Choosing a cabinet is one of the hardest tasks that faces any Prime Minister. One early Canadian Prime Minister facing the inevitable second guessing about (his) choices lamented: “Give me better wood and I will make you a better cabinet.” (Source: parli.ca)
The point in dredging up this old saw is not to criticize any particular choices Prime Minister Justin Trudeau has made this week in appointing his new Cabinet; but rather to remind you, dear reader, that the starting point in cabinet making is what cards you have been dealt. In this election, three female cabinet ministers were defeated (for various reasons) and one stood aside and didn’t run again. With a pledge to maintain gender parity, the Prime Minister had to dig deeper into that side of his Caucus. There are other considerations of course (in no particular ranked order): geography, competence, rewarding success or loyalty, or pushing aside (to continue our lumber analogy) dead wood or political liabilities.
If you are a prime minister looking to the years ahead and your possible retirement (after say winning only a second minority government), you might look to who you fancy to take your place and whether that someone needs a higher profile or whether you should, by your cabinet appointments, create a little competition for others who see themselves in the race down the road. If you are a Prime Minster who wonders if he will have the stomach or opportunity to lead his troops into another battle, you look to your legacy and what your time in office will have meant. You will want those legacy matters in good hands. Many good cabinet prospects were left on the back benches. Prime Minister Chretien used to threaten his cabinet by reminding them that he had a strong “B” Team. Perhaps Justin Trudeau will do the same.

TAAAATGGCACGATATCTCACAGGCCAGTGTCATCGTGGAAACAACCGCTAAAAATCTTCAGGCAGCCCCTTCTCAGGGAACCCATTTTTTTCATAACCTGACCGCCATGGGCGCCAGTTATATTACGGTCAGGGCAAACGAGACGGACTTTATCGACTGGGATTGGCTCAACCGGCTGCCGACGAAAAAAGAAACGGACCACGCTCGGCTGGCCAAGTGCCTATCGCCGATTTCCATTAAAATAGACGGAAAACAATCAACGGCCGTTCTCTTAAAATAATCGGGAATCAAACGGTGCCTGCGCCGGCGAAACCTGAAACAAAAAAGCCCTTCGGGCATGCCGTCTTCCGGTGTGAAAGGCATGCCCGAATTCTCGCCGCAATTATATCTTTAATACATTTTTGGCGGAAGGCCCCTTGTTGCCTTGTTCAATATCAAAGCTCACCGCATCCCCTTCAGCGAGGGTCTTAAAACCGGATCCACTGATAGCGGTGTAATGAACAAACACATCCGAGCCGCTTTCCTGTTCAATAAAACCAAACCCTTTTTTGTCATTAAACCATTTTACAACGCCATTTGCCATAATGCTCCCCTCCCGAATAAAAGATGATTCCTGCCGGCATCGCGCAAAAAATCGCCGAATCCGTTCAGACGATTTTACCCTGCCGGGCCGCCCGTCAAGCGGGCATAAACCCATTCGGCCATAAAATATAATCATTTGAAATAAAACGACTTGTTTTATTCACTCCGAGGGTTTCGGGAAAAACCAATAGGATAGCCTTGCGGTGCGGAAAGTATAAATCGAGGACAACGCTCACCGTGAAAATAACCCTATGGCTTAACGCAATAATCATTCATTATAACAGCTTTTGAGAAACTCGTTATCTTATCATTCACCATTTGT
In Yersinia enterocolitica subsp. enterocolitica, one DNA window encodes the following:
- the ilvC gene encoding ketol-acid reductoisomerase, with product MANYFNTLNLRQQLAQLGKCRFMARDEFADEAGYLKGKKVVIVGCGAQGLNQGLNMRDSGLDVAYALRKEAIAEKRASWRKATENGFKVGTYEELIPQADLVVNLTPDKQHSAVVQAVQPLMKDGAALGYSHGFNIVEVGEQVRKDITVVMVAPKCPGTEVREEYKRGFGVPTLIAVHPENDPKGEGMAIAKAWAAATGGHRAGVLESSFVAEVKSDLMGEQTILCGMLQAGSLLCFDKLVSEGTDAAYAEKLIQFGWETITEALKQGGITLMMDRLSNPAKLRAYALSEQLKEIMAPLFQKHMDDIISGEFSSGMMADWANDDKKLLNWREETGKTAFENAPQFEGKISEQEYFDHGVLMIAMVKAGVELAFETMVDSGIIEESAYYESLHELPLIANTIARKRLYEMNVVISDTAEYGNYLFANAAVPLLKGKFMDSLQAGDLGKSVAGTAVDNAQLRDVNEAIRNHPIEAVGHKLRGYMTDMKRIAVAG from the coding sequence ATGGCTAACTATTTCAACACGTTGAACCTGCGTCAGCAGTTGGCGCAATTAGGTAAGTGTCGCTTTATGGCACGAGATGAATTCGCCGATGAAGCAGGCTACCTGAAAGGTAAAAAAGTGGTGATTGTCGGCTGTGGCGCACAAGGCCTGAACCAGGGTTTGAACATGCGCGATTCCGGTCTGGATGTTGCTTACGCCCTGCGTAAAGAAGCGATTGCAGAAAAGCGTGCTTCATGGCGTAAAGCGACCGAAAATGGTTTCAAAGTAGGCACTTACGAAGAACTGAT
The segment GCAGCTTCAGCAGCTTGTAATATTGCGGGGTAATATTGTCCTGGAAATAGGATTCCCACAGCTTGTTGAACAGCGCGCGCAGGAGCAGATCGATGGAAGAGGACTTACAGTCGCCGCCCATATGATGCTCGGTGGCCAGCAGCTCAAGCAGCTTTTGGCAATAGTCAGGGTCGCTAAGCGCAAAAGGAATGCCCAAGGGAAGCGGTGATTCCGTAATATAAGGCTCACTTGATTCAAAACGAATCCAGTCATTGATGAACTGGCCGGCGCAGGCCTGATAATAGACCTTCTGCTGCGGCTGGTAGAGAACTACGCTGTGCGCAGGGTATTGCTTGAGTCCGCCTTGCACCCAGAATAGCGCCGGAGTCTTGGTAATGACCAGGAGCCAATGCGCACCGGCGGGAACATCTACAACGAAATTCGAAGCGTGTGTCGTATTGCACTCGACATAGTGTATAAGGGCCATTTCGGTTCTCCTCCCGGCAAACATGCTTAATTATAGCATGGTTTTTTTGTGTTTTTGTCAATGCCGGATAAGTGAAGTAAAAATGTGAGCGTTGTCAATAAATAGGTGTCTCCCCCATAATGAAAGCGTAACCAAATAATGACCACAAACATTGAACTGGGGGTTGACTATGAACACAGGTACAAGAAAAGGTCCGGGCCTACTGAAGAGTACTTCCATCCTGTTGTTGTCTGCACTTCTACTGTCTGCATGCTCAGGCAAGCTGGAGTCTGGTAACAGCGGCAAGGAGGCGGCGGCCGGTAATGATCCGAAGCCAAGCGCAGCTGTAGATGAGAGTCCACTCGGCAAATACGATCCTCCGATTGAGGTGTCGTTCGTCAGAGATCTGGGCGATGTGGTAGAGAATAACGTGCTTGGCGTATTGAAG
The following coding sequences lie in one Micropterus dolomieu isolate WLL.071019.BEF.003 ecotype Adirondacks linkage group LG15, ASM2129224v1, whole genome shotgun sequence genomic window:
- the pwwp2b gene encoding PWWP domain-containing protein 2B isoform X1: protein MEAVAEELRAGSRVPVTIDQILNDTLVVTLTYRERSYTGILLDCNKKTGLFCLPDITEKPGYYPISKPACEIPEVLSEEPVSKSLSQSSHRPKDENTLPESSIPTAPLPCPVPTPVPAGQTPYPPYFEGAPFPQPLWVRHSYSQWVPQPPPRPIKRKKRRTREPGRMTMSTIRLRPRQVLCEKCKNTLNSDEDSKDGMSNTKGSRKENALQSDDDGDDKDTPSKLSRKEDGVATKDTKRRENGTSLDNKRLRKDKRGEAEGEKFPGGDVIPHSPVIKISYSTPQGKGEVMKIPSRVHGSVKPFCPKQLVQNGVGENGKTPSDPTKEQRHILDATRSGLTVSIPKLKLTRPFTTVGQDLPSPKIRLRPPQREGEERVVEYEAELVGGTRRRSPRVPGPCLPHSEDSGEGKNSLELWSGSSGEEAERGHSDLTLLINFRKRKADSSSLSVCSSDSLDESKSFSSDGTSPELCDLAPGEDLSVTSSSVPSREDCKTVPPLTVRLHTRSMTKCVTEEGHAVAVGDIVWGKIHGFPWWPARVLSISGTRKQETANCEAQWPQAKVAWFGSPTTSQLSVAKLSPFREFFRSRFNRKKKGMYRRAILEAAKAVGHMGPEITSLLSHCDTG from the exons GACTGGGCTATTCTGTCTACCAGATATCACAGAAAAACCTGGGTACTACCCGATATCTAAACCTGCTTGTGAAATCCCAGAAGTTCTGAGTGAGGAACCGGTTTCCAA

We see much signalling (virtue and otherwise) in the composition of the cabinet, but priority setting as well in some of the double and triple barrelled Ministries just announced. These priorities are clearly: climate, Indigenous relations, housing, mental health, health care funding, and addressing the seemingly endless sexual misconduct allegations in the Canadian armed forces. Whether there are too many priorities remains to be seen. We will learn more once the Ministerial “Mandate Letters” are issued, setting out priorities in detail. These letters are (typically) made public shortly after a new Cabinet is put in place.
Another less noticed development are staff changes in the Prime Minister’s Office. There exists a serious policy shop (in Singapore) called the Centre for Evidence and Implementation. Perhaps they were consulted; but the evidence was in that the Prime Minister’s Office needed a crisper staff structure for better coordination among government departments and smoother implementation of policy. These staffing announcements look to address that.
The new minority Parliament resumes on November 22. That’s when we’ll really get a sense of how “new” this new government is.
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